This is a better outcome than Julia Robinson (General Manager, Australia Festivals Association) could have expected when she spoke on The Politics of ‘High-Risk’ panel earlier in the day.
It was noted by Robinson in this panel however that perhaps the silver lining out of all of the “debacle” as she put it, is that by working towards a common goal it has united and galvanised the music industry together.
The nuts and bolts of industry contracts
The What Are You Signing? panel saw Ishan Karunanayake (Entertainment & Tech Lawyer) lamenting that, “if you sign a deal that has management label and publishing all rolled into one, and one to all three areas aren’t working you’ll be stuck in all three so be wary of signing those sorts of deals”.
Karunanayake also warned that when signing with a label, think about how you write as an artist. “iIf you struggle writing singles, don’t sign a contract with terms specifying that you need to write 20 singles, or you’ll struggle to fulfil that contract”.
The panel also urged artists to clarify whether the manger’s 20% split means 20% of the gross or net profit.
As for signing a label deal with assignments as opposed to licences, Karunanayake noted that who pays for the recording should be a key indicator as to whether the label is allowed to contract assignment of your work.
If you are the one that has brought the work to the label fully produced, you have the bargaining power to negotiate a five to ten year licensing deal so that the label doesn’t own your work in perpetuity.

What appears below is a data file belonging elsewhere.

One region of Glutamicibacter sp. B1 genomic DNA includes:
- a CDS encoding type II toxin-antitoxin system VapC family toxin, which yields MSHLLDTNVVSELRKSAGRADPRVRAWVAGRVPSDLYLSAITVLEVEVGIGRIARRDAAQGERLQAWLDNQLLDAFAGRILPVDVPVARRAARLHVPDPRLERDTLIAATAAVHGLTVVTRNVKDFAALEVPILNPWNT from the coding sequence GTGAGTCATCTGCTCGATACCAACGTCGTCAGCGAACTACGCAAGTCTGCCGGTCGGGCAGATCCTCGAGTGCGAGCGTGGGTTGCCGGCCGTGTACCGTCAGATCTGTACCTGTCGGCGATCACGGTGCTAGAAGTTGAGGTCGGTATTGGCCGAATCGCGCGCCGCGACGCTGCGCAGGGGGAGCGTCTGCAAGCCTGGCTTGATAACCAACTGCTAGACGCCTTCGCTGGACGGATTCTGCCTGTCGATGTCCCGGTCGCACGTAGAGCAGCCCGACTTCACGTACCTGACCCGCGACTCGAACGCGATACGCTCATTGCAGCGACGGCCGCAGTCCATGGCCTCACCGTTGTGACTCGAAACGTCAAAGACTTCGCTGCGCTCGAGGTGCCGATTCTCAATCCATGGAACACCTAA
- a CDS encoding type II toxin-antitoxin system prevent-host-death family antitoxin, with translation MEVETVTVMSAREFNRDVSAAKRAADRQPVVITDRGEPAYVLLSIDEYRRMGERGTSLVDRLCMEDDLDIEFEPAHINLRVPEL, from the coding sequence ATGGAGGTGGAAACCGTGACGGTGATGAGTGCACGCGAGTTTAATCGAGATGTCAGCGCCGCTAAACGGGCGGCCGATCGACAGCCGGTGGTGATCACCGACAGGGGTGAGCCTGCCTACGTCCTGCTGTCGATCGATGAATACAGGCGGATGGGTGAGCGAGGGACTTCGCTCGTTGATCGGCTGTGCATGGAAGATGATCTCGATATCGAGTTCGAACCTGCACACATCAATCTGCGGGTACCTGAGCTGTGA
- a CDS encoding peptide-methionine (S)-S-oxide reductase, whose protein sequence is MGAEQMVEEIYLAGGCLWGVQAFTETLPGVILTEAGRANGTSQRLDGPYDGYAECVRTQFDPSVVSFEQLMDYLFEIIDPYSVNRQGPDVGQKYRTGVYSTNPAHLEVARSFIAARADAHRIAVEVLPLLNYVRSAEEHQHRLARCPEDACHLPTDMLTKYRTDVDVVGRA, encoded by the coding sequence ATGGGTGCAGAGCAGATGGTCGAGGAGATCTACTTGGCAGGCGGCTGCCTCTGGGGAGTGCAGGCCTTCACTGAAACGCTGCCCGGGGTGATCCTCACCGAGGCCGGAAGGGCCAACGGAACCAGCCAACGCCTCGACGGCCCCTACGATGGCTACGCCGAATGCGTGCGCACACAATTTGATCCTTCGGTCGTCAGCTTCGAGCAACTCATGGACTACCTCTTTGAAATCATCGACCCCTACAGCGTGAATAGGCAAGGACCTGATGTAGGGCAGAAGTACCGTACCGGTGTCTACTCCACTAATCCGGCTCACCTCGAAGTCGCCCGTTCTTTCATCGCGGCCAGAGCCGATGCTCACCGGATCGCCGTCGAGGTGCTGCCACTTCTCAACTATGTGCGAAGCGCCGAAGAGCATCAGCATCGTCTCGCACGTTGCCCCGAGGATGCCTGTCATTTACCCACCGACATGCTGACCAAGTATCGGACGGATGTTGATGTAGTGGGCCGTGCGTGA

A panel on the Economics of Artist Management closed out the day with some spirited debate around whether artist management contracts have been too artist lenient.
Greg Carey (Artist Manager and Co-Chair of the Association of Artist Mangers) presented some brilliant graphs breaking down a manager’s commission is for the first five years of managing an establishing act.
The calculations on a manager’s hourly rate over the first year of management were particularly alarming.
Assuming a manager is working 40 hours per week for the artist in the first year, if the artist makes $5,000 in touring income and $12,500 in royalty income, then the management commission on that is around $3,286 for the first year which equates to working for around $1.70 per hour.
There was also great debate around trailing commissions
The for argument for trailing commissions is that if you build an artist’s live fee from $500 two $250,000 over course of their career you should be rewarded for that with a trailing commission, even if it’s only for a few years post the contract term.
It was ultimately agreed on by the panel that managers need to stop relying on lawyers to fight for trailing commissions and stand up for themselves and know that their connections and expertise add exponential value to an artist’s career that, at the very least, is worth some kind of trailing commission.
In terms of what managers look for in a new act, the panel agreed that an artist’s raw talent, vision, work ethic and compelling live show are all major factors that go into the decision of whether a manager is going to work with an artist or not.